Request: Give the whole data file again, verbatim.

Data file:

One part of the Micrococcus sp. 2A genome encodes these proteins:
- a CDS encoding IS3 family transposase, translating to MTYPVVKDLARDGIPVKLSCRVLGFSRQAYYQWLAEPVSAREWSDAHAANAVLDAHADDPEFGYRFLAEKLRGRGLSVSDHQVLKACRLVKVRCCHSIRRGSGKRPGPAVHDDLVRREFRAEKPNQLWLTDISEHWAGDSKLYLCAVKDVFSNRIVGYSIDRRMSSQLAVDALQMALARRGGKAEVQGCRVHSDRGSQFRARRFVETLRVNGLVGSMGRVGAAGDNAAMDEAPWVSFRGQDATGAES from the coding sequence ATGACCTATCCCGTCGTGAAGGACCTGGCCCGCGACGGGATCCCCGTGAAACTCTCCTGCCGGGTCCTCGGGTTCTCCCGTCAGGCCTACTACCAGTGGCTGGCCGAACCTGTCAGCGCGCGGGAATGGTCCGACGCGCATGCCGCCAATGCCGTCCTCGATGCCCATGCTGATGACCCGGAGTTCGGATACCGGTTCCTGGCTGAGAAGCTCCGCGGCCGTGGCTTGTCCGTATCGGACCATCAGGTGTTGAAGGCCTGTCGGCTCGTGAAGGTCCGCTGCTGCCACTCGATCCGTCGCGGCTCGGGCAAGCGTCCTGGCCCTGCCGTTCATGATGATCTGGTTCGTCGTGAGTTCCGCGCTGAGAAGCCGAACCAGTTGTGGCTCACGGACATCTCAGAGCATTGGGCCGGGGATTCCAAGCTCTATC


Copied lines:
One part of the Micrococcus sp. 2A genome encodes these proteins:
- a CDS encoding IS3 family transposase, translating to MTYPVVKDLARDGIPVKLSCRVLGFSRQAYYQWLAEPVSAREWSDAHAANAVLDAHADDPEFGYRFLAEKLRGRGLSVSDHQVLKACRLVKVRCCHSIRRGSGKRPGPAVHDDLVRREFRAEKPNQLWLTDISEHWAGDSKLYLCAVKDVFSNRIVGYSIDRRMSSQLAVDALQMALARRGGKAEVQGCRVHSDRGSQFRARRFVETLRVNGLVGSMGRVGAAGDNAAMDEAPWVSFRGQDATGAES from the coding sequence ATGACCTATCCCGTCGTGAAGGACCTGGCCCGCGACGGGATCCCCGTGAAACTCTCCTGCCGGGTCCTCGGGTTCTCCCGTCAGGCCTACTACCAGTGGCTGGCCGAACCTGTCAGCGCGCGGGAATGGTCCGACGCGCATGCCGCCAATGCCGTCCTCGATGCCCATGCTGATGACCCGGAGTTCGGATACCGGTTCCTGGCTGAGAAGCTCCGCGGCCGTGGCTTGTCCGTATCGGACCATCAGGTGTTGAAGGCCTGTCGGCTCGTGAAGGTCCGCTGCTGCCACTCGATCCGTCGCGGCTCGGGCAAGCGTCCTGGCCCTGCCGTTCATGATGATCTGGTTCGTCGTGAGTTCCGCGCTGAGAAGCCGAACCAGTTGTGGCTCACGGACATCTCAGAGCATTGGGCCGGGGATTCCAAGCTCTATC